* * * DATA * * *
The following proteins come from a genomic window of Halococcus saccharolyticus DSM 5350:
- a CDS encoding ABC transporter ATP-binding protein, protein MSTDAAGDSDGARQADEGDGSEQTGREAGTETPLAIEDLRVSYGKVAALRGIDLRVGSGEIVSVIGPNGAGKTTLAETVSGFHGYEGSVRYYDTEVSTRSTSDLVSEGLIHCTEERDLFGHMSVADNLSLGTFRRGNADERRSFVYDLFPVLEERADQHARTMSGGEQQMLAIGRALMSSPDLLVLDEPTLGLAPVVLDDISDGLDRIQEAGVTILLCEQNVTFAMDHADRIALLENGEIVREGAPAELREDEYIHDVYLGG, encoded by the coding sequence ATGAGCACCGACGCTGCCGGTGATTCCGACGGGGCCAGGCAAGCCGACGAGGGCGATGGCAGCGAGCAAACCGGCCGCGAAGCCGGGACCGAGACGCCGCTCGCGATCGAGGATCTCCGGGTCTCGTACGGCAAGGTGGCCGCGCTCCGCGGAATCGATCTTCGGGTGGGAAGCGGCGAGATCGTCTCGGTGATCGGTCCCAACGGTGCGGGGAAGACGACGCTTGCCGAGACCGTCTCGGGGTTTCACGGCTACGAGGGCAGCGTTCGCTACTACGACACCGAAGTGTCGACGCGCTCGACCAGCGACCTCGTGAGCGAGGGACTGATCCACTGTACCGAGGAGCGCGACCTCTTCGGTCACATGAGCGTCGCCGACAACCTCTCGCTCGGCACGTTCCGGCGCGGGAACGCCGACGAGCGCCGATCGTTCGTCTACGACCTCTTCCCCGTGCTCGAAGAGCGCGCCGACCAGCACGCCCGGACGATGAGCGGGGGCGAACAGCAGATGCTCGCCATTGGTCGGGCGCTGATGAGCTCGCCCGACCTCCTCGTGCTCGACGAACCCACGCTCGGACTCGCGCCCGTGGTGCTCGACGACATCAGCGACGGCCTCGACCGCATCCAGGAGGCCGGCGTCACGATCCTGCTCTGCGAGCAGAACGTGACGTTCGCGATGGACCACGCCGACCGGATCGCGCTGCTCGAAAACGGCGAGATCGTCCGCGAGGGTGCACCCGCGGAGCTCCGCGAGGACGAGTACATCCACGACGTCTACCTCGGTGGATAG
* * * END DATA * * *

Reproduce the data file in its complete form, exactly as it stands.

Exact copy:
The following proteins come from a genomic window of Halococcus saccharolyticus DSM 5350:
- a CDS encoding ABC transporter ATP-binding protein, protein MSTDAAGDSDGARQADEGDGSEQTGREAGTETPLAIEDLRVSYGKVAALRGIDLRVGSGEIVSVIGPNGAGKTTLAETVSGFHGYEGSVRYYDTEVSTRSTSDLVSEGLIHCTEERDLFGHMSVADNLSLGTFRRGNADERRSFVYDLFPVLEERADQHARTMSGGEQQMLAIGRALMSSPDLLVLDEPTLGLAPVVLDDISDGLDRIQEAGVTILLCEQNVTFAMDHADRIALLENGEIVREGAPAELREDEYIHDVYLGG, encoded by the coding sequence ATGAGCACCGACGCTGCCGGTGATTCCGACGGGGCCAGGCAAGCCGACGAGGGCGATGGCAGCGAGCAAACCGGCCGCGAAGCCGGGACCGAGACGCCGCTCGCGATCGAGGATCTCCGGGTCTCGTACGGCAAGGTGGCCGCGCTCCGCGGAATCGATCTTCGGGTGGGAAGCGGCGAGATCGTCTCGGTGATCGGTCCCAACGGTGCGGGGAAGACGACGCTTGCCGAGACCGTCTCGGGGTTTCACGGCTACGAGGGCAGCGTTCGCTACTACGACACCGAAGTGTCGACGCGCTCGACCAGCGACCTCGTGAGCGAGGGACTGATCCACTGTACCGAGGAGCGCGACCTCTTCGGTCACATGAGCGTCGCCGACAACCTCTCGCTCGGCACGTTCCGGCGCGGGAACGCCGACGAGCGCCGATCGTTCGTCTACGACCTCTTCCCCGTGCTCGAAGAGCGCGCCGACCAGCACGCCCGGACGATGAGCGGGGGCGAACAGCAGATGCTCGCCATTGGTCGGGCGCTGATGAGCTCGCCCGACCTCCTCGTGCTCGACGAACCCACGCTCGGACTCGCGCCCGTGGTGCTCGACGACATCAGCGACGGCCTCGACCGCATCCAGGAGGCCGGCGTCACGATCCTGCTCTGCGAGCAGAACGTGACGTTCGCGATGGACCACGCCGACCGGATCGCGCTGCTCGAAAACGGCGAGATCGTCCGCGAGGGTGCACCCGCGGAGCTCCGCGAGGACGAGTACATCCACGACGTCTACCTCGGTGGATAG